You know how it goes - some games just play better with physical buttons, and the latest title from Crescent Moon Games, Shadow Blade, feels like one of them. Yet if you disregard for a moment that you've ever used a gamepad before, this game won't remind you incessantly the way most side-scrollers do. The control scheme, which consists largely of taps and swipes, is actually pretty intuitive. With enough practice, it really makes the game worth playing.
MotoHeroz first launched as a WiiWare title back in 2011, and it would remain one of the best releases available for the platform. The game is ultimately the product of a side scrolling platformer that bred with a racing game, and the result is a challenging title that combines the look of the former with the physics of the latter. In the end, MotoHeroz is a ride worth taking, and now you can find the keys sitting in the Play Store.
Bounty Arms is a moving experience, but not because the game itself is any good. It hints at what the future holds for mobile gaming. This game looks every bit as good as a current generation console title, and on a high-end device, it runs quite well. But there is more to quality gaming than pretty looks, and Bounty Arms falls flat in just about every other area. At the very least, this five dollar game is free of both ads and IAPs.
Hero of Many is a side-scrolling game featuring that silhouette style that so many indie games love these days. You play as a glowing nucleus of energy, leading a "swarm of water beings" around, fighting bad, black water thingies. They are definitely not sperm cells.
The game is played with no words, which is not a romantic metaphor. Your nucleus collects new pieces and expands, which is not a visual representation of a growth cycle.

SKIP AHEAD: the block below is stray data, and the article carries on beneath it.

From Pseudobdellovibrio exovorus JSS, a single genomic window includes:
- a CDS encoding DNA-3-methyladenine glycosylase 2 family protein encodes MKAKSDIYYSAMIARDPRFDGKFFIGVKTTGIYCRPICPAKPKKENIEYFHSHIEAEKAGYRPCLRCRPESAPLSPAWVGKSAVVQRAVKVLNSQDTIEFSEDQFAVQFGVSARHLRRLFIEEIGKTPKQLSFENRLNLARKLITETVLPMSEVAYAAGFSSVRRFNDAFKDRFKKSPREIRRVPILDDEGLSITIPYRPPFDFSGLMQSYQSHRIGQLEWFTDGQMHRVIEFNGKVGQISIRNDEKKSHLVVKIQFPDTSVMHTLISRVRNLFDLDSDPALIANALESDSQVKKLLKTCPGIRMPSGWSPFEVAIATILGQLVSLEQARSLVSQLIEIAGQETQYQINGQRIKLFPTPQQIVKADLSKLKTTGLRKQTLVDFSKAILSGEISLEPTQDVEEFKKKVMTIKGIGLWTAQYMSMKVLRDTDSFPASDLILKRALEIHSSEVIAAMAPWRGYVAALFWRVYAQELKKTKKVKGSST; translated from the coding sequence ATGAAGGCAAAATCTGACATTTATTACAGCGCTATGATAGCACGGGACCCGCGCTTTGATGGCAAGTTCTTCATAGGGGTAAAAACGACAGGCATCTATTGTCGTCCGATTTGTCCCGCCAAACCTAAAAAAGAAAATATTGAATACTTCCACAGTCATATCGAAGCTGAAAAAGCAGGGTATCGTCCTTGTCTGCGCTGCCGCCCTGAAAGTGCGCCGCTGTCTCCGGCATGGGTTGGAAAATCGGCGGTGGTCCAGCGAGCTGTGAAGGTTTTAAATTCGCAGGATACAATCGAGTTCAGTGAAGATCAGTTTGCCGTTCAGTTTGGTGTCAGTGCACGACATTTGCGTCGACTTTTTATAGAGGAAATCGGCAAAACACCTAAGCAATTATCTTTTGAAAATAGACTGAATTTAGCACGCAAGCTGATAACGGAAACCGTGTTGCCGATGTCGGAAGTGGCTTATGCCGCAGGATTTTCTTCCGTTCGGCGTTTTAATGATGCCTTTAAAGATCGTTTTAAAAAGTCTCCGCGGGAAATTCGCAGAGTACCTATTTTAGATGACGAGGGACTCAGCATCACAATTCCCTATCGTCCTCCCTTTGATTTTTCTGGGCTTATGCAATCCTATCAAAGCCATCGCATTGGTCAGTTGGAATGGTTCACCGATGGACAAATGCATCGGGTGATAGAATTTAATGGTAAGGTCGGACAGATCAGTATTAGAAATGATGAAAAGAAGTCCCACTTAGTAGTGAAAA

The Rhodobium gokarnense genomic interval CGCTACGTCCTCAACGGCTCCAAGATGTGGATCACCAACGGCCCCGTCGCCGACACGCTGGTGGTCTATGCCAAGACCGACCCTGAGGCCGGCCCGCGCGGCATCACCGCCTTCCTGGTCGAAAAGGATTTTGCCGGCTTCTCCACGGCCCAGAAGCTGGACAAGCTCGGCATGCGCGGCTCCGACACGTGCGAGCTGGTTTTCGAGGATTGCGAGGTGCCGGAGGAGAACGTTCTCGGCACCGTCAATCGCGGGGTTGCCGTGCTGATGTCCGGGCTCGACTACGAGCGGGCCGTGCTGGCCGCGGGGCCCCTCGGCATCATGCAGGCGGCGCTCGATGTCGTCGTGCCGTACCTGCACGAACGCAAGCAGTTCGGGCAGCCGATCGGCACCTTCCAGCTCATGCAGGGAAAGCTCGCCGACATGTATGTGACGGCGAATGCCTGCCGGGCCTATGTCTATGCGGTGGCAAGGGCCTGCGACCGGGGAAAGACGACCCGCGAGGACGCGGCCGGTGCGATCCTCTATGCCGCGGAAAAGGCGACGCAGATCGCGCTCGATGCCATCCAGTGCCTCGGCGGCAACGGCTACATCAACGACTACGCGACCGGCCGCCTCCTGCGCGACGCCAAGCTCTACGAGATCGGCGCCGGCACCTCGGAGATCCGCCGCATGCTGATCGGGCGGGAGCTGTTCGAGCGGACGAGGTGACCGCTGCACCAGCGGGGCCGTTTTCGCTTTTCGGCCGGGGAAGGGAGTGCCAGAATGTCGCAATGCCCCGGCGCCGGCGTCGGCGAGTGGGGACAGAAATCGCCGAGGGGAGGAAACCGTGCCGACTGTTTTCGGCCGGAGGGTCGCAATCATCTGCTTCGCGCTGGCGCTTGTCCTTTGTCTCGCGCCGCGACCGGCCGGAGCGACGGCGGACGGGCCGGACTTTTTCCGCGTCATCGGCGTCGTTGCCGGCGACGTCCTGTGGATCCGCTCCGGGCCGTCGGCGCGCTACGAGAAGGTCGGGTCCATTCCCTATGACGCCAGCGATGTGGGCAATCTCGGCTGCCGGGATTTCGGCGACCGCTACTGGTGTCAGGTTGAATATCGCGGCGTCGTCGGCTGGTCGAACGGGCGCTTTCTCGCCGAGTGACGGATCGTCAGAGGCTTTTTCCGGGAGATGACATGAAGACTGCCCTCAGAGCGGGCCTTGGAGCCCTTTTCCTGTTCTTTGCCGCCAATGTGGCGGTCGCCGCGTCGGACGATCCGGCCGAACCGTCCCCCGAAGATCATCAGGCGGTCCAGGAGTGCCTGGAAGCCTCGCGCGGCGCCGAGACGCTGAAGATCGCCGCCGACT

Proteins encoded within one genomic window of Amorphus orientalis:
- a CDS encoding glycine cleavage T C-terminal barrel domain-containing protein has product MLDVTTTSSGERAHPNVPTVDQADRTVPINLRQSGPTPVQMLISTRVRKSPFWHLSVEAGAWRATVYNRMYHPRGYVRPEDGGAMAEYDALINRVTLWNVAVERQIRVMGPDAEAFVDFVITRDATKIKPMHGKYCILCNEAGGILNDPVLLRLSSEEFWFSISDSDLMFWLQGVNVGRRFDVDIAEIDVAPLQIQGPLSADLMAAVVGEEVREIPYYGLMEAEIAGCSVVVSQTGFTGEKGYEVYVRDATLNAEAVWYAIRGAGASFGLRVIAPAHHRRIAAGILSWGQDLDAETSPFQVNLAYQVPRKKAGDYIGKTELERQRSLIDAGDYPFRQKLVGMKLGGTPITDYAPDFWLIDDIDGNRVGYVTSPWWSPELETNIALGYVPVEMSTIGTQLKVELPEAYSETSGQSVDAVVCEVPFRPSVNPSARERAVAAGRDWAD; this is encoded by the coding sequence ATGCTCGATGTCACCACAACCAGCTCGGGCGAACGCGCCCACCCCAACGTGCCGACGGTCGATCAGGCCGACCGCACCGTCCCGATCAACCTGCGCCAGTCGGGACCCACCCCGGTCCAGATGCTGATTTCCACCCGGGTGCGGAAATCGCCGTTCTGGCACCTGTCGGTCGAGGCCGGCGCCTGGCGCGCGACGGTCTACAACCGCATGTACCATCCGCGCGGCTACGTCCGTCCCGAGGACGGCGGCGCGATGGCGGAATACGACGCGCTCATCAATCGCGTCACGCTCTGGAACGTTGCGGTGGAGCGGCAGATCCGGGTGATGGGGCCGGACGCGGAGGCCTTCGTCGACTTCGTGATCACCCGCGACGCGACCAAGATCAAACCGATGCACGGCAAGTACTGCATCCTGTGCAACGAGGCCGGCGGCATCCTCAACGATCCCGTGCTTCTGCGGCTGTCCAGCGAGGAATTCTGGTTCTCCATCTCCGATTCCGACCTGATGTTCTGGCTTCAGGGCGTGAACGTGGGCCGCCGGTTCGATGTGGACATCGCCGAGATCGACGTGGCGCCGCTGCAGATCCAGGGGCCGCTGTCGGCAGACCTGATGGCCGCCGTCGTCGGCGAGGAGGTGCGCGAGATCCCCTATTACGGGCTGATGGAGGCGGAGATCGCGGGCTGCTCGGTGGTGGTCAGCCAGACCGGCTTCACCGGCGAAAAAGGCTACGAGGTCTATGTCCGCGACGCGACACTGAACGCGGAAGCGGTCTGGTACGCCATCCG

When I was a kid, I always dreamed of having dark hair, wearing a cow skull on my head, and running through a magical land of swinging hammers, random cliffs, floating platforms of land, other areas of extreme peril. Alas, I'm bald, have no bulls to speak of, and this magical land I've dreamed of for so long is nowhere to be found. Just when I thought my lifelong dream was a bust, we stumbled across MANUGANU.
If you subscribe to the vastly-oversimplified concept of a multiverse, then you must believe that, given an infinite set of potential universes, all possible things can and must occur in at least one world parallel to our own. Which means that somewhere, on some alternate version of Earth, Super Mario Bros. stars a textured-yet-pixelated biker named Manley who is trying to track down his kidnapped motorcycle. Kidnapped, that is, by aliens.
You may have gathered from one or two of our previous posts that there are some Starcraft fanatics lurking around the offices of Android Police (and shouting things like "power overwhelming!" from the editor's desk). So when we saw what's basically a Metroid-style side-scroller apparently starring everyone's favorite autonomous crystal harvester, we had to jump on it. Gene Effect doesn't star an actual Probe, but there's plenty of potential in the game even so, especially if you're a fan of exploration and eye candy.
Following up on the success of the self-billed "blockbuster casual platform action RPG" Illusia, GAMEVIL recently released Illusia 2 to the Play Store, promising a "thrilling storyline full of twists and turns," and "endless customizable options."
For those unfamiliar with the original game, Illusia is a side-scrolling RPG with heavy fantasy influence and a focus on quests, equipment upgrades, and overall immersive gameplay. Illusia 2, in keeping with the original, offers a rich, colorful art style, core RPG elements, and a compelling storyline.
When you name your game "One Epic Game", you have one of two options: either fill your game with high-powered hardware, gnarly baddies, and over-the-top villains, or not take it seriously and call it ironic. Game developer Grip Games chose to do both. One Epic Game is a side-scroller set in a post-apocalyptic world filled with zombies that's aware of just how trite that premise is.
OEG has a very self-aware sense of humor that feels like it shouldn't be as funny as it is.